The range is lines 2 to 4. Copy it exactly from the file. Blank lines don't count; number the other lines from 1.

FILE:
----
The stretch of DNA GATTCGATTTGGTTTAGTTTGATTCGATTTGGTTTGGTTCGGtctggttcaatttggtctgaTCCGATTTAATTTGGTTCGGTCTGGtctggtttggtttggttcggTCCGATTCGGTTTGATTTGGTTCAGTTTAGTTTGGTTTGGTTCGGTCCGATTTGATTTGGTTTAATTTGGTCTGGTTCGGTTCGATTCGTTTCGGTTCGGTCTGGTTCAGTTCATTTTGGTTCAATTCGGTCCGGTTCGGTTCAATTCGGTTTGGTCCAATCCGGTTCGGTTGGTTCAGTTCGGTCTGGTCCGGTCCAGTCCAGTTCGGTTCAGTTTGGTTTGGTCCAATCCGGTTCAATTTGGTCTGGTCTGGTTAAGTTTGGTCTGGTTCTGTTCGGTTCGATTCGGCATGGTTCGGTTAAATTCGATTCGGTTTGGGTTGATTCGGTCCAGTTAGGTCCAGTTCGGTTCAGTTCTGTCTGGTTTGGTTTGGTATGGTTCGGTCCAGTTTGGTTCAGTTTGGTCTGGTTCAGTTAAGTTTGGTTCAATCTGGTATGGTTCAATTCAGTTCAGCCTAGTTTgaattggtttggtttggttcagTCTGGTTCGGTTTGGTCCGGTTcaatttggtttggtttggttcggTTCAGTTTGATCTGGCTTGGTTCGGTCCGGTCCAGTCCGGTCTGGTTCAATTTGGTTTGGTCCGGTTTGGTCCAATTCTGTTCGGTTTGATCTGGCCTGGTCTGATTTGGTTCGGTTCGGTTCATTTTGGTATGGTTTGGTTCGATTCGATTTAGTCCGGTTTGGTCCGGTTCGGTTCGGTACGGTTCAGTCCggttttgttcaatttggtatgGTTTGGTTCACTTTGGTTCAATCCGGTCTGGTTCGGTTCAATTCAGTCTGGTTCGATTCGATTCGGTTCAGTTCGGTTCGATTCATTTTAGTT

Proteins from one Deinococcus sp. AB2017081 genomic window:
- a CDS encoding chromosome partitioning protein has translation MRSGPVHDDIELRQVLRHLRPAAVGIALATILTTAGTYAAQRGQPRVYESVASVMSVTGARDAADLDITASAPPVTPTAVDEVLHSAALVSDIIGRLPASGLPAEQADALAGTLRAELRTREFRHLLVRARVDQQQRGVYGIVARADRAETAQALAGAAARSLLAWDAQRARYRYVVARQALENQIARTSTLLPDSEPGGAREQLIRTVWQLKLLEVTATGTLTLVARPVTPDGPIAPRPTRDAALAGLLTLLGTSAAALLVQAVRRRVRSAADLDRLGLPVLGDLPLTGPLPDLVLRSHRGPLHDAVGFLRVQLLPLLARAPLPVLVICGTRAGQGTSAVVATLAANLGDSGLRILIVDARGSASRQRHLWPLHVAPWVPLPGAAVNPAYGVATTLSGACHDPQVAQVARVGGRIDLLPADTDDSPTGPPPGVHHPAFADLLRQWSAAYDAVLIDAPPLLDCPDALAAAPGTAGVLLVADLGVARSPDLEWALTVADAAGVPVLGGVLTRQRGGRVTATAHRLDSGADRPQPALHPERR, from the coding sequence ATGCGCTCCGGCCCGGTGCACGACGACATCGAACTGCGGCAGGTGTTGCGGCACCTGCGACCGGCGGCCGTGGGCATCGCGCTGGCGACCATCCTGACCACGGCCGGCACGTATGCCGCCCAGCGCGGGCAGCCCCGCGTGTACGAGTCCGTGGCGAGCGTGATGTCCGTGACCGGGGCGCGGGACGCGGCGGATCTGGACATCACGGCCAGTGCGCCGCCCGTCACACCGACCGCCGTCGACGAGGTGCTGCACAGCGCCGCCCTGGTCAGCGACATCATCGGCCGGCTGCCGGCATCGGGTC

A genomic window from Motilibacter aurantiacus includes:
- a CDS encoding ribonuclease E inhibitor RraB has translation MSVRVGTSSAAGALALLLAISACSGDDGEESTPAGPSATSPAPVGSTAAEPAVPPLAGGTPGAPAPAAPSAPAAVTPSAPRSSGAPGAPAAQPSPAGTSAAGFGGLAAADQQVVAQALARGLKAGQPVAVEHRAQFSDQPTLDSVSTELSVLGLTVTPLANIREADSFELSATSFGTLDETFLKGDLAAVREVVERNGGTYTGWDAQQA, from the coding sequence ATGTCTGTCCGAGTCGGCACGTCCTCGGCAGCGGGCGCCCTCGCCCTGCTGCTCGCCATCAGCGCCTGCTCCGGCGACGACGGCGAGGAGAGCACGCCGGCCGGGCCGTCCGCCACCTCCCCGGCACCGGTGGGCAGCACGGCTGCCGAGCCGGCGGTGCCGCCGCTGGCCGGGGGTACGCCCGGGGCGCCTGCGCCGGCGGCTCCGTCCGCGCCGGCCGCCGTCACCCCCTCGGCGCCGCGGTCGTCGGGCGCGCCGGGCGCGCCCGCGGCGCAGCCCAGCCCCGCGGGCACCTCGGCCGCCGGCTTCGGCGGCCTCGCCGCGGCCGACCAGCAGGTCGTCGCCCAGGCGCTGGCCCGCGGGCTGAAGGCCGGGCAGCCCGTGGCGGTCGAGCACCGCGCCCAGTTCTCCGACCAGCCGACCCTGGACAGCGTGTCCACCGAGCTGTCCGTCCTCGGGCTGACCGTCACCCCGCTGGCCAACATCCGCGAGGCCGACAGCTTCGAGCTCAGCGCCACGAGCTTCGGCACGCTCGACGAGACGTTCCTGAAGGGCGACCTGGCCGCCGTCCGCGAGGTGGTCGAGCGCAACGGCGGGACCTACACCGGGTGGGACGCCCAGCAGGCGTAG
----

Proteins from one Deinococcus sp. AB2017081 genomic window:
- a CDS encoding chromosome partitioning protein has translation MRSGPVHDDIELRQVLRHLRPAAVGIALATILTTAGTYAAQRGQPRVYESVASVMSVTGARDAADLDITASAPPVTPTAVDEVLHSAALVSDIIGRLPASGLPAEQADALAGTLRAELRTREFRHLLVRARVDQQQRGVYGIVARADRAETAQALAGAAARSLLAWDAQRARYRYVVARQALENQIARTSTLLPDSEPGGAREQLIRTVWQLKLLEVTATGTLTLVARPVTPDGPIAPRPTRDAALAGLLTLLGTSAAALLVQAVRRRVRSAADLDRLGLPVLGDLPLTGPLPDLVLRSHRGPLHDAVGFLRVQLLPLLARAPLPVLVICGTRAGQGTSAVVATLAANLGDSGLRILIVDARGSASRQRHLWPLHVAPWVPLPGAAVNPAYGVATTLSGACHDPQVAQVARVGGRIDLLPADTDDSPTGPPPGVHHPAFADLLRQWSAAYDAVLIDAPPLLDCPDALAAAPGTAGVLLVADLGVARSPDLEWALTVADAAGVPVLGGVLTRQRGGRVTATAHRLDSGADRPQPALHPERR, from the coding sequence ATGCGCTCCGGCCCGGTGCACGACGACATCGAACTGCGGCAGGTGTTGCGGCACCTGCGACCGGCGGCCGTGGGCATCGCGCTGGCGACCATCCTGACCACGGCCGGCACGTATGCCGCCCAGCGCGGGCAGCCCCGCGTGTACGAGTCCGTGGCGAGCGTGATGTCCGTGACCGGGGCGCGGGACGCGGCGGATCTGGACATCACGGCCAGTGCGCCGCCCGTCACACCGACCGCCGTCGACGAGGTGCTGCACAGCGCCGCCCTGGTCAGCGACATCATCGGCCGGCTGCCGGCATCGGGTC

A genomic window from Motilibacter aurantiacus includes: